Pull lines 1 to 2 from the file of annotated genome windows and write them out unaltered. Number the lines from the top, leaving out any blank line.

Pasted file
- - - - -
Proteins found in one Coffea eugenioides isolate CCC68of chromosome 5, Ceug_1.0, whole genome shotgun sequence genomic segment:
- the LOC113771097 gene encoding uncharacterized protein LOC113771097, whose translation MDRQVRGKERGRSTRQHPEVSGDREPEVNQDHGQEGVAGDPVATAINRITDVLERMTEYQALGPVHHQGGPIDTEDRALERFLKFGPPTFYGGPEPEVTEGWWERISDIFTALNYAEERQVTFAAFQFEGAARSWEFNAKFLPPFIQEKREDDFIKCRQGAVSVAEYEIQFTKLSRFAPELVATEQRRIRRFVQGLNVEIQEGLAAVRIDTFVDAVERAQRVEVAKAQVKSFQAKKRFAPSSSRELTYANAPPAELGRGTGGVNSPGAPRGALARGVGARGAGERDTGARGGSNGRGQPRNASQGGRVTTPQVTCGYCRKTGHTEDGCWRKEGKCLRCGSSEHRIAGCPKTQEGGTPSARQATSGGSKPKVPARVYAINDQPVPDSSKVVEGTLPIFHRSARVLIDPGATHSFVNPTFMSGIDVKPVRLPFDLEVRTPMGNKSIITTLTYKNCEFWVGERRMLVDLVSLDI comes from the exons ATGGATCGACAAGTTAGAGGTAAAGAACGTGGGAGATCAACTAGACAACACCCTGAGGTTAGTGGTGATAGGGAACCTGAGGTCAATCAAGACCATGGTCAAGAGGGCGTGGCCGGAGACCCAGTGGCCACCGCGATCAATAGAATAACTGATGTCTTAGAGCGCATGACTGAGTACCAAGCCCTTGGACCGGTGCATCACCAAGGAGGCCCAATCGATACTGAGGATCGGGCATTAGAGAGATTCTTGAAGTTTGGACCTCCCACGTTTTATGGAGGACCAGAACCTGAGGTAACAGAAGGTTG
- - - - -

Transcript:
Proteins found in one Coffea eugenioides isolate CCC68of chromosome 5, Ceug_1.0, whole genome shotgun sequence genomic segment:
- the LOC113771097 gene encoding uncharacterized protein LOC113771097, whose translation MDRQVRGKERGRSTRQHPEVSGDREPEVNQDHGQEGVAGDPVATAINRITDVLERMTEYQALGPVHHQGGPIDTEDRALERFLKFGPPTFYGGPEPEVTEGWWERISDIFTALNYAEERQVTFAAFQFEGAARSWEFNAKFLPPFIQEKREDDFIKCRQGAVSVAEYEIQFTKLSRFAPELVATEQRRIRRFVQGLNVEIQEGLAAVRIDTFVDAVERAQRVEVAKAQVKSFQAKKRFAPSSSRELTYANAPPAELGRGTGGVNSPGAPRGALARGVGARGAGERDTGARGGSNGRGQPRNASQGGRVTTPQVTCGYCRKTGHTEDGCWRKEGKCLRCGSSEHRIAGCPKTQEGGTPSARQATSGGSKPKVPARVYAINDQPVPDSSKVVEGTLPIFHRSARVLIDPGATHSFVNPTFMSGIDVKPVRLPFDLEVRTPMGNKSIITTLTYKNCEFWVGERRMLVDLVSLDI comes from the exons ATGGATCGACAAGTTAGAGGTAAAGAACGTGGGAGATCAACTAGACAACACCCTGAGGTTAGTGGTGATAGGGAACCTGAGGTCAATCAAGACCATGGTCAAGAGGGCGTGGCCGGAGACCCAGTGGCCACCGCGATCAATAGAATAACTGATGTCTTAGAGCGCATGACTGAGTACCAAGCCCTTGGACCGGTGCATCACCAAGGAGGCCCAATCGATACTGAGGATCGGGCATTAGAGAGATTCTTGAAGTTTGGACCTCCCACGTTTTATGGAGGACCAGAACCTGAGGTAACAGAAGGTTG